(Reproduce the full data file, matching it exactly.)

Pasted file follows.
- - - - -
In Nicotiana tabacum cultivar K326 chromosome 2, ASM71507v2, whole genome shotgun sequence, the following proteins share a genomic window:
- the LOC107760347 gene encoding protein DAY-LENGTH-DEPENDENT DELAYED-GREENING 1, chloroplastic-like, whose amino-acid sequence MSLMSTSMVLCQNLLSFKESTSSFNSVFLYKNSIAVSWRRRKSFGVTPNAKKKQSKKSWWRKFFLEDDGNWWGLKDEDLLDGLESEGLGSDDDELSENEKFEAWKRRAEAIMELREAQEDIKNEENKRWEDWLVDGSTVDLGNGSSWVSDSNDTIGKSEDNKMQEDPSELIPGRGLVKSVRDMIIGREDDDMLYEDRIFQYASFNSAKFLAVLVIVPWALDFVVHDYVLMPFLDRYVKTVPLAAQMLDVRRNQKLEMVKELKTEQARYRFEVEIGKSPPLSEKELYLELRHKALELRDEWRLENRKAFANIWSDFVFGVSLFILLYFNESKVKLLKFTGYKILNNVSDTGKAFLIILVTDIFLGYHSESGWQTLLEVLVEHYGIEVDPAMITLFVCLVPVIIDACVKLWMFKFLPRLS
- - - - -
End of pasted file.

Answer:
In Nicotiana tabacum cultivar K326 chromosome 2, ASM71507v2, whole genome shotgun sequence, the following proteins share a genomic window:
- the LOC107760347 gene encoding protein DAY-LENGTH-DEPENDENT DELAYED-GREENING 1, chloroplastic-like, whose amino-acid sequence MSLMSTSMVLCQNLLSFKESTSSFNSVFLYKNSIAVSWRRRKSFGVTPNAKKKQSKKSWWRKFFLEDDGNWWGLKDEDLLDGLESEGLGSDDDELSENEKFEAWKRRAEAIMELREAQEDIKNEENKRWEDWLVDGSTVDLGNGSSWVSDSNDTIGKSEDNKMQEDPSELIPGRGLVKSVRDMIIGREDDDMLYEDRIFQYASFNSAKFLAVLVIVPWALDFVVHDYVLMPFLDRYVKTVPLAAQMLDVRRNQKLEMVKELKTEQARYRFEVEIGKSPPLSEKELYLELRHKALELRDEWRLENRKAFANIWSDFVFGVSLFILLYFNESKVKLLKFTGYKILNNVSDTGKAFLIILVTDIFLGYHSESGWQTLLEVLVEHYGIEVDPAMITLFVCLVPVIIDACVKLWMFKFLPRLS